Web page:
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Agricultural Products

Excerpted from Martin, Jay C. 1996. Preliminary Comparative and Theme Study of National Historic Landmark Potential for Thunder Bay, Michigan. Great Lakes Visual/Research, Inc. Lansing, MI.

As immigrants entered the Great Lakes region, thousands of acres of land were brought into cultivation. Canal networks connected western farmers with eastern markets beginning with the Erie Canal in 1825 and the Welland Canal in 1829, both of which triggered a substantial increase in the trade of bulk agricultural products. The king of Great Lakes agriculture was grain, especially wheat, corn, and oats.

Agriculture blossomed in the American midwest after 1825 as land was settled and brought into cultivation. Corn and oats shipped from the west were generally intended for feeding eastern livestock, while bulk wheat and flour was intended for human consumption, also in the east. Most wheat was shipped unmilled after the 1850s because it was more efficient and less laborious to ship than milled flour in barrels. Raw grain was converted to flour or transshipped in Buffalo or Oswego. Restrictions on shipping domestic trade goods in foreign bottoms meant that trade between U.S. ports was carried exclusively on vessels registered in the U.S., although cross-border trade before the repeal of the British Corn Laws in 1845 took about twenty percent of grain from ports like Cleveland across the border to Montreal.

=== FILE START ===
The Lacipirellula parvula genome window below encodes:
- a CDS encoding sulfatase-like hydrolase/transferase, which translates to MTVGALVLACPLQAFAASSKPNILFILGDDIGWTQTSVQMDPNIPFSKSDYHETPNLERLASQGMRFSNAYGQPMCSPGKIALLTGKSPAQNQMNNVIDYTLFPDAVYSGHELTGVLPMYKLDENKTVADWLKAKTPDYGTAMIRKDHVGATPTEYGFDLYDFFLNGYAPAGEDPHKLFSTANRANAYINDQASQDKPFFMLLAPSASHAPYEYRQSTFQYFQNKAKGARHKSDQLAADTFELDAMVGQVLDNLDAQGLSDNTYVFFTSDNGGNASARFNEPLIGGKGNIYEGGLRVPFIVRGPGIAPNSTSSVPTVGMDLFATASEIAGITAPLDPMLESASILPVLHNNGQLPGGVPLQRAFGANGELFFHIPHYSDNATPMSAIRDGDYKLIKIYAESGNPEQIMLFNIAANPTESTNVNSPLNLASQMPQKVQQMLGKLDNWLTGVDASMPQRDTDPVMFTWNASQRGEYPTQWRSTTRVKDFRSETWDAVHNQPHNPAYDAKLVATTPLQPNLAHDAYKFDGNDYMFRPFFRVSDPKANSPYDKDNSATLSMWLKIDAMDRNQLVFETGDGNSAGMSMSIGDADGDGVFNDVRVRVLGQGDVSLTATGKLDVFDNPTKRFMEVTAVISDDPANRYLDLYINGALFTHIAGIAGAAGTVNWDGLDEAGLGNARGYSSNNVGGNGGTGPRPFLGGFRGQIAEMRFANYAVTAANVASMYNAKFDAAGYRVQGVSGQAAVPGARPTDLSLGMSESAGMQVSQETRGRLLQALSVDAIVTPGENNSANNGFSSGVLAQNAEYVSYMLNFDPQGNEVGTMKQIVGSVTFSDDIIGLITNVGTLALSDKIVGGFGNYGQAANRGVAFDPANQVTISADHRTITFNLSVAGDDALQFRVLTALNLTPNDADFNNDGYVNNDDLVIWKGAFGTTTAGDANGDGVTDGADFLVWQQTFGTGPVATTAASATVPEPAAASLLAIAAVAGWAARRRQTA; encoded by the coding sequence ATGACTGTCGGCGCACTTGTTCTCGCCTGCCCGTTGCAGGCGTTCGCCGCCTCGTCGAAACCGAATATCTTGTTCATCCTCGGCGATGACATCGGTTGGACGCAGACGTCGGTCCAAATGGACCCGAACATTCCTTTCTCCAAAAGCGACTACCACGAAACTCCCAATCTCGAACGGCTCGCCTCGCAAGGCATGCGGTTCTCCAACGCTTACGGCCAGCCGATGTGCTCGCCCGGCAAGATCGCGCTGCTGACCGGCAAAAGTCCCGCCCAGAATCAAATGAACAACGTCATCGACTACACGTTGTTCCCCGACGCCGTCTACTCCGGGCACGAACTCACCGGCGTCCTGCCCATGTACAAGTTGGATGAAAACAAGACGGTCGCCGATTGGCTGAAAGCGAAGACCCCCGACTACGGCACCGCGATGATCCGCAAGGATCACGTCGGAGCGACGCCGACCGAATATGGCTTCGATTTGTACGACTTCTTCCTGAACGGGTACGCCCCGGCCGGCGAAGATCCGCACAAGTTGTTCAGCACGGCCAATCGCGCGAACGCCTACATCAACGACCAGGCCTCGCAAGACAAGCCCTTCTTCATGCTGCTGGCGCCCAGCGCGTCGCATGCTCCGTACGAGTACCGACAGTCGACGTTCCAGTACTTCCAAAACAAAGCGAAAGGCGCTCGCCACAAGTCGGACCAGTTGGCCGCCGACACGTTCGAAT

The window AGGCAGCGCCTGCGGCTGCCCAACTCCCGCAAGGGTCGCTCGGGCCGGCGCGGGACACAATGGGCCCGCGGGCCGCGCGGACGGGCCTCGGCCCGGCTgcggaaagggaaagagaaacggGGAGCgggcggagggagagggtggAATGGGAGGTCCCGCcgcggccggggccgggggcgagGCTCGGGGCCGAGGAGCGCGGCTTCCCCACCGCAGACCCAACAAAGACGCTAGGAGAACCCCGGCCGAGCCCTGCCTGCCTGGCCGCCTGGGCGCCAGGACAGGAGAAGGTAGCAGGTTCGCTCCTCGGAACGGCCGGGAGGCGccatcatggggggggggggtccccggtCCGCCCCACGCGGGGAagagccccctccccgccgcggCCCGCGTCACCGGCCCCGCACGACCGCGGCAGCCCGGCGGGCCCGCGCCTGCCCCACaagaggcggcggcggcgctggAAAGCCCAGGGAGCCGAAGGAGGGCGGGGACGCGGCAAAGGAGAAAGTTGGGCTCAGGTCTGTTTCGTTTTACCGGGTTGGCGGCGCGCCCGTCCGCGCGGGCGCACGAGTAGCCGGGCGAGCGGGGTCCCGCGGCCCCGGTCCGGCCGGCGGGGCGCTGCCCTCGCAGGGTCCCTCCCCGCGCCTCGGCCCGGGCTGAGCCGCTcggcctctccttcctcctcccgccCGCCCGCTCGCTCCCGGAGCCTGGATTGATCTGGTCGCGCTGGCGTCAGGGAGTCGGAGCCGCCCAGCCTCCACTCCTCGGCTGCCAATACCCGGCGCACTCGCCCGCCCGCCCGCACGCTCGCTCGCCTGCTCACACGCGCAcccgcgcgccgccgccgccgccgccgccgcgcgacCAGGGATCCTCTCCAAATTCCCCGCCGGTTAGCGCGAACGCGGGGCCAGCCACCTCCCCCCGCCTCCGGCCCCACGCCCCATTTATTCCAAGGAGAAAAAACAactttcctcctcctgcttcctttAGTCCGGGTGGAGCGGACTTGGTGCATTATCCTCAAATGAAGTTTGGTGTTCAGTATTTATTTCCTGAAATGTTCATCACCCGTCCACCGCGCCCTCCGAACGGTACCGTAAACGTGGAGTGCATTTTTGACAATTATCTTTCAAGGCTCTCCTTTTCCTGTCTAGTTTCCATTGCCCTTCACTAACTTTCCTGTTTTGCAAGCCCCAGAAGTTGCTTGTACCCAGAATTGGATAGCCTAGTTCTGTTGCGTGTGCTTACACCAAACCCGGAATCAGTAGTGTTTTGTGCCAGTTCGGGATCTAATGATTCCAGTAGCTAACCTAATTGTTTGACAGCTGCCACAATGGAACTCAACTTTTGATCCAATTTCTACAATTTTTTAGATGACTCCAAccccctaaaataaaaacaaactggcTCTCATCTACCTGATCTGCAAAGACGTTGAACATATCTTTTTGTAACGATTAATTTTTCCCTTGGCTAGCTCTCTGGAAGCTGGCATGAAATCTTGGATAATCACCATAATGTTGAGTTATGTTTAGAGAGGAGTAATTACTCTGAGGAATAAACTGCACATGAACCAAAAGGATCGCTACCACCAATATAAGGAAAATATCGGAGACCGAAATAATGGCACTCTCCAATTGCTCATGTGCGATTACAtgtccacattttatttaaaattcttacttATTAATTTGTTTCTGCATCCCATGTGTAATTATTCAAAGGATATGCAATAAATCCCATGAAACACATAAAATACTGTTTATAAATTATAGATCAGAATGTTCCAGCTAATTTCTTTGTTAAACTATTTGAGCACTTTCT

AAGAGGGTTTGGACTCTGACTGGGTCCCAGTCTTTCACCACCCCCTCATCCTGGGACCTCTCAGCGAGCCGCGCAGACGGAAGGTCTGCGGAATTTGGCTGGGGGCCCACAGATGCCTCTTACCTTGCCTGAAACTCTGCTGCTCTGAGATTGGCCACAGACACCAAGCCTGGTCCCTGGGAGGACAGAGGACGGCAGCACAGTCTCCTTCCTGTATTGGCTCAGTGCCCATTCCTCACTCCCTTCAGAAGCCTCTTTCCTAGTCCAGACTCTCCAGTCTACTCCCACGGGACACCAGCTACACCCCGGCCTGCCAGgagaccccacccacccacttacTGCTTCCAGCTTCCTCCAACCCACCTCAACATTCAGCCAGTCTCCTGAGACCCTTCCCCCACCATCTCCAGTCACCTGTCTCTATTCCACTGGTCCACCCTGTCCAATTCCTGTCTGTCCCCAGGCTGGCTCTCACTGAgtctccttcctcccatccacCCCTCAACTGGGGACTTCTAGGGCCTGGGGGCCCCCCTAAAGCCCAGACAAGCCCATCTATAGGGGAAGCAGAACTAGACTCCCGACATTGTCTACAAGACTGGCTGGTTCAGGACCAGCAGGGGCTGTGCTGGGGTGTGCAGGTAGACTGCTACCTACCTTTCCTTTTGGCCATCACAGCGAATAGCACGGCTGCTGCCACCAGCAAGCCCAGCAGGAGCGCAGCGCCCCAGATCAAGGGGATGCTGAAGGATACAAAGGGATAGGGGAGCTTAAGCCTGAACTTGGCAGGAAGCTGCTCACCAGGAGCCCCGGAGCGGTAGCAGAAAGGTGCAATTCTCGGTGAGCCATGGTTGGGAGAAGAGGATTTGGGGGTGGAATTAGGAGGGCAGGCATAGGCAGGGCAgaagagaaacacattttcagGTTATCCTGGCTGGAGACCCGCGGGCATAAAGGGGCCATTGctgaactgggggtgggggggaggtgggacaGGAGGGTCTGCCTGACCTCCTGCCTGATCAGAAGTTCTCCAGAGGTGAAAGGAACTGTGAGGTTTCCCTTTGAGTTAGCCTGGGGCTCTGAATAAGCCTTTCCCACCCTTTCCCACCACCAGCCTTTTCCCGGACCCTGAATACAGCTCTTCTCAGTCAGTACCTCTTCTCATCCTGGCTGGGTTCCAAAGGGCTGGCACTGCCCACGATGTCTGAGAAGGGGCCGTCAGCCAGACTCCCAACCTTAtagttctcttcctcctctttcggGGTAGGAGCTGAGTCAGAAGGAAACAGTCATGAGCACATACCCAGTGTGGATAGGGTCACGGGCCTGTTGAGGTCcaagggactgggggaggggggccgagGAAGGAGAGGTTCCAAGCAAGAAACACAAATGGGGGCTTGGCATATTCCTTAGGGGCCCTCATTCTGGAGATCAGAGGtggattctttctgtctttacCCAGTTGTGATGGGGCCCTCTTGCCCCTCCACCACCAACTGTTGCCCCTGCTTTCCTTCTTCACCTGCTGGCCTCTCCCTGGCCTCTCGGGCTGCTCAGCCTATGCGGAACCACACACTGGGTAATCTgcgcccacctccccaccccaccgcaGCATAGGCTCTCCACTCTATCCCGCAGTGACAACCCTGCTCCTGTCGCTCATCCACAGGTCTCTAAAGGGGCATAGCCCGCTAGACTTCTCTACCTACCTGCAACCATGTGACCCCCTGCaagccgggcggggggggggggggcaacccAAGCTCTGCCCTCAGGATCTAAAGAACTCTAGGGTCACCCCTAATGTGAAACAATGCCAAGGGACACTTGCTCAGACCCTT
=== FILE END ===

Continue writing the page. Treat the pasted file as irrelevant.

The bulk of the grain produced on either side of the border was transported from western to eastern Great Lakes ports by sailing vessels until near the end of the nineteenth century. Sailing vessels were chosen over the early sidewheel steamers because sailing craft could carry a larger capacity at less expense, with greater ease of loading and unloading. Sailing vessels, particularly schooners, could carry a cargo of grain eastward and then return with coal, salt, plaster, and heavy equipment. The introduction of the first propeller-driven steam-powered vessel (the VANDALIA) in 1841, with its more efficient arrangement of machinery aft, its greater dependability, and its larger unobstructed holds, began to provide some competition for sail. Sailing vessels still dominated the trade until the 1870s and 1880s, when the construction of larger iron and steel bulk carriers and the introduction of the tow-barge system either made sailing craft dependent upon steam-powered vessels or pushed them from the trade altogether.

Other agricultural products chipped via the lakes included virtually every kind of fruit and vegetable that could be grown locally. Agricultural products also included distilled spirits made from corn, wheat, and barley, and animal products like grain-fed beef, pork, and mutton that resulted directly from the production of staple grains in the region. Compared to the volume carried by vessels in the grain trade, the shipment of these other products declined after the canals and railroads connected the east with the west.

Vessels lost in the vicinity of Thunder Bay while engaging in the agricultural trade include the schooners CORNELIA B. WINDIATE, which foundered in Lake Huron late in 1875, FRANCIS BERRIMAN, which sunk by collision southeast of Thunder Bay in 1877, and NELLIE GARDINER, which was lost between Scarecrow and Bird Islands in 1883. The steel propeller D.R. HANNA, lost by collision northeast of Thunder Bay Island Light in May 1919, were also engaged in the grain trade.


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